August 05, 2007|By JULIE E. GREENE

Sterling "Rip" Smith likes to hunt his prey - the patterns in architecture and of light and structure - with a variety of Nikon cameras.

"Sometimes I go out and I shoot 200 frames and get nothing. Other times I go out and I get a couple that work very well," said Smith, 64, a training director for Mid-Atlantic ProTel in Martinsburg, W.Va.

Some of Smith's favorite finds are currently on display in Shepherdstown, W.Va., and in a Fort Collins, Colo., exhibit featuring the work of photographers throughout the U.S., Canada and Great Britain.

Smith's "Cityscapes" are on display at JCooper Gallery, 140 E. German St. in Shepherdstown through Monday, Sept. 3. Gallery hours are noon to 5 p.m. Sunday, 11 a.m. to 6 p.m. Monday through Thursday, and 11 a.m. to 9 p.m. Friday and Saturday.


Two of Smith's photographs, "Going Up" and "Curved Corridor," also were selected to be part of "Black and White," a photo exhibit open through Saturday, Aug. 18, at the Center for Fine Art Photography north of Boulder, Colo.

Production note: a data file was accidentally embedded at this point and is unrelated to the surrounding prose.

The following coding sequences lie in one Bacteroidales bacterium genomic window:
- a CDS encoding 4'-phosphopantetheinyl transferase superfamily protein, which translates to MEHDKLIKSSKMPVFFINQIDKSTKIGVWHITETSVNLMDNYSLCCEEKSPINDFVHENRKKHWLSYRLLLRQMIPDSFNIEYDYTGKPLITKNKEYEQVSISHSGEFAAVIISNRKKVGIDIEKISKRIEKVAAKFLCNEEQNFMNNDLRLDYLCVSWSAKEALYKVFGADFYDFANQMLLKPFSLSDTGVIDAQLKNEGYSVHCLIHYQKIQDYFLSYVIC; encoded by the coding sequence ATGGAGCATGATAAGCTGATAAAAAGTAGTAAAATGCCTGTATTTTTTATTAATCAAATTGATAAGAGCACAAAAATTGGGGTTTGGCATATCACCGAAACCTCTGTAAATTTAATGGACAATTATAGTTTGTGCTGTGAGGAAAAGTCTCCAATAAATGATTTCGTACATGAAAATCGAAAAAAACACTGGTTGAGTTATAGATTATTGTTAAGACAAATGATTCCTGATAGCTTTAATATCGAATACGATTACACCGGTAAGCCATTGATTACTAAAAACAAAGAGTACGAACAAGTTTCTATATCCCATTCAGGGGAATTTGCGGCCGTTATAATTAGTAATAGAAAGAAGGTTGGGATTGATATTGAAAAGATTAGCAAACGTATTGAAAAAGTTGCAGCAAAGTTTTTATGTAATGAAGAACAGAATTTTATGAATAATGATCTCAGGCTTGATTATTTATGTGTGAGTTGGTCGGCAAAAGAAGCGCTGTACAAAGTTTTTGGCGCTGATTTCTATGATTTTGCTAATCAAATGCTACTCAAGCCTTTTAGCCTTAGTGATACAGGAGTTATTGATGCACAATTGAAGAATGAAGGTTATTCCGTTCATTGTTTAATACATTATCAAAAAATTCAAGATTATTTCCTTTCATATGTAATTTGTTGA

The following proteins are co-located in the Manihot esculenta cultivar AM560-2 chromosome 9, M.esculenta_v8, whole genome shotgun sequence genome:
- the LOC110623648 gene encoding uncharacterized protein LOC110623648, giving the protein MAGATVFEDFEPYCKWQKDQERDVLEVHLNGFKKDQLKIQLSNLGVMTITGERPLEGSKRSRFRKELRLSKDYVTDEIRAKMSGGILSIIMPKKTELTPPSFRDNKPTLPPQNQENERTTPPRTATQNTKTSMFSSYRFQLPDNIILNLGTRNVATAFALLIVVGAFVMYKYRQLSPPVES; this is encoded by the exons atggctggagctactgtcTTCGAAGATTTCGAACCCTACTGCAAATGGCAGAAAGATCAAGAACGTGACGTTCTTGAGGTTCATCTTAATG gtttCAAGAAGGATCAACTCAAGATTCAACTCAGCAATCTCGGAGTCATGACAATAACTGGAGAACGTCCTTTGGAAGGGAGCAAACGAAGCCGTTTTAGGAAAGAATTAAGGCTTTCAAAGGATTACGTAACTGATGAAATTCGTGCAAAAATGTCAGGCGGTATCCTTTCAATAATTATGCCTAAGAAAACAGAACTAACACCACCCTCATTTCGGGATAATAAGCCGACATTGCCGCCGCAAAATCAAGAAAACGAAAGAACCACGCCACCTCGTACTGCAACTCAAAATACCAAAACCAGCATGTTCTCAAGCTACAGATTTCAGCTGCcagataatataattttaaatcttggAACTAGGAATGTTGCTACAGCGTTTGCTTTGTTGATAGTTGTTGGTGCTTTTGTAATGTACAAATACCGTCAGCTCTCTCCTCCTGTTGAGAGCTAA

Smith worked in TV and video production for 25 years. Now, for his own enjoyment, he prefers still photography.

"It's a lot slower, more contemplative," he said. "You have time to sit there and manipulate it."

In recent years, he sometimes has changed digital images from color to black-and-white. He's also fond of infrared photography.

"I'm fascinated by the different color relationships you get with infrared," he said.

Whether he shoots an infrared photograph or digitally alters one depends on the subject matter and what he feels like doing. His infrared images are among his more popular with customers.

Smith sells his work, which is available at

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